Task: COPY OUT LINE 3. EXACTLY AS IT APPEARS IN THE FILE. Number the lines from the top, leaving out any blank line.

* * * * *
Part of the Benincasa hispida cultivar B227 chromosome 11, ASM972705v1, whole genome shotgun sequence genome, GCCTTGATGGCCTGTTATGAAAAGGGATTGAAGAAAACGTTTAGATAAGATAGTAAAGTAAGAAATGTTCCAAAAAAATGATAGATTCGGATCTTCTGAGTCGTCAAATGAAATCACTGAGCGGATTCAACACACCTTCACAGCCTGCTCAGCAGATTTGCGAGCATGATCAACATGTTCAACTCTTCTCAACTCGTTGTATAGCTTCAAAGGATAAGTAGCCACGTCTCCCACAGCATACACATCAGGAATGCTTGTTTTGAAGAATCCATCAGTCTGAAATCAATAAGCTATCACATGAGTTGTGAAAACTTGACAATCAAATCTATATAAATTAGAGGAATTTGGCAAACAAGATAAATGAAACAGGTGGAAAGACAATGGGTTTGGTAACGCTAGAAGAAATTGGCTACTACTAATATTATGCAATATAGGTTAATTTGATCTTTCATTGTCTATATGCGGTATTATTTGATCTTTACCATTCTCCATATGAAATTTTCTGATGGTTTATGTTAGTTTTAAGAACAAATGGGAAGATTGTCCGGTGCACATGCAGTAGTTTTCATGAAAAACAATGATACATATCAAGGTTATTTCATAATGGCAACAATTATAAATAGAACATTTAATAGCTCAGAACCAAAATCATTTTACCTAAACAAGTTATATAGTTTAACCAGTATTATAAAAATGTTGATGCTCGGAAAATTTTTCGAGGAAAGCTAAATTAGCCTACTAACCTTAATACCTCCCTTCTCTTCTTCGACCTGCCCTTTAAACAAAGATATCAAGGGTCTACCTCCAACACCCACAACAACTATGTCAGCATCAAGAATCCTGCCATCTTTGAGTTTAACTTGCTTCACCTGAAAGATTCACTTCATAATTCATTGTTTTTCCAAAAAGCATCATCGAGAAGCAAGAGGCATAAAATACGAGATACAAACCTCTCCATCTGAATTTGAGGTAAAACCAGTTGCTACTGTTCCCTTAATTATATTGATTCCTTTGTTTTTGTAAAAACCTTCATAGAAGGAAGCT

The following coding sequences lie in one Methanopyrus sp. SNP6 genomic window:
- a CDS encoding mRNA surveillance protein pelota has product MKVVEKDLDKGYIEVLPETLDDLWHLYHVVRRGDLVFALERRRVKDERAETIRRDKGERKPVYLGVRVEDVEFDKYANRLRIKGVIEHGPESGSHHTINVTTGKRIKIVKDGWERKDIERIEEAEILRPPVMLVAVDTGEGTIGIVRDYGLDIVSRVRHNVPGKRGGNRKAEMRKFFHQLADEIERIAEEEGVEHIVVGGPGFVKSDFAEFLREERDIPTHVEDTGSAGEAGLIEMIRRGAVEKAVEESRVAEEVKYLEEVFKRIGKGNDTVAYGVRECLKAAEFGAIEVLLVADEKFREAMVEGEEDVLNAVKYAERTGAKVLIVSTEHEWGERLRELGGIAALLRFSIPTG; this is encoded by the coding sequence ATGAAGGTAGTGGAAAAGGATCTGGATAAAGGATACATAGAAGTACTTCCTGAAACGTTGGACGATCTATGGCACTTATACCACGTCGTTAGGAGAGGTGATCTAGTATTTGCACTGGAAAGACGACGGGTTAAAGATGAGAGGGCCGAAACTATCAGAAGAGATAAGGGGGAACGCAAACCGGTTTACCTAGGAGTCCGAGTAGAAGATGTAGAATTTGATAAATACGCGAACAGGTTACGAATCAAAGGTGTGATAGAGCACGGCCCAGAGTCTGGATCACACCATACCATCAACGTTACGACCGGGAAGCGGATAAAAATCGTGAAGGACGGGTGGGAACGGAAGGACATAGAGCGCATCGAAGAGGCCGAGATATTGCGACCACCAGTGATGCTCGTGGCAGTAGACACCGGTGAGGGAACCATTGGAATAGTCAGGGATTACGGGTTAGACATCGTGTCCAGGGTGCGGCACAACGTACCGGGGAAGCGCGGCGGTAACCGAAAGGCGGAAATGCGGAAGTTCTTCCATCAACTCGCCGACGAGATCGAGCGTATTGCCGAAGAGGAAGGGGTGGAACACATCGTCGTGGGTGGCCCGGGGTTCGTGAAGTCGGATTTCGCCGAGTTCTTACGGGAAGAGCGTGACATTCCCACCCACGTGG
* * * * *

- a CDS encoding mRNA surveillance protein pelota has product MKVVEKDLDKGYIEVLPETLDDLWHLYHVVRRGDLVFALERRRVKDERAETIRRDKGERKPVYLGVRVEDVEFDKYANRLRIKGVIEHGPESGSHHTINVTTGKRIKIVKDGWERKDIERIEEAEILRPPVMLVAVDTGEGTIGIVRDYGLDIVSRVRHNVPGKRGGNRKAEMRKFFHQLADEIERIAEEEGVEHIVVGGPGFVKSDFAEFLREERDIPTHVEDTGSAGEAGLIEMIRRGAVEKAVEESRVAEEVKYLEEVFKRIGKGNDTVAYGVRECLKAAEFGAIEVLLVADEKFREAMVEGEEDVLNAVKYAERTGAKVLIVSTEHEWGERLRELGGIAALLRFSIPTG; this is encoded by the coding sequence ATGAAGGTAGTGGAAAAGGATCTGGATAAAGGATACATAGAAGTACTTCCTGAAACGTTGGACGATCTATGGCACTTATACCACGTCGTTAGGAGAGGTGATCTAGTATTTGCACTGGAAAGACGACGGGTTAAAGATGAGAGGGCCGAAACTATCAGAAGAGATAAGGGGGAACGCAAACCGGTTTACCTAGGAGTCCGAGTAGAAGATGTAGAATTTGATAAATACGCGAACAGGTTACGAATCAAAGGTGTGATAGAGCACGGCCCAGAGTCTGGATCACACCATACCATCAACGTTACGACCGGGAAGCGGATAAAAATCGTGAAGGACGGGTGGGAACGGAAGGACATAGAGCGCATCGAAGAGGCCGAGATATTGCGACCACCAGTGATGCTCGTGGCAGTAGACACCGGTGAGGGAACCATTGGAATAGTCAGGGATTACGGGTTAGACATCGTGTCCAGGGTGCGGCACAACGTACCGGGGAAGCGCGGCGGTAACCGAAAGGCGGAAATGCGGAAGTTCTTCCATCAACTCGCCGACGAGATCGAGCGTATTGCCGAAGAGGAAGGGGTGGAACACATCGTCGTGGGTGGCCCGGGGTTCGTGAAGTCGGATTTCGCCGAGTTCTTACGGGAAGAGCGTGACATTCCCACCCACGTGG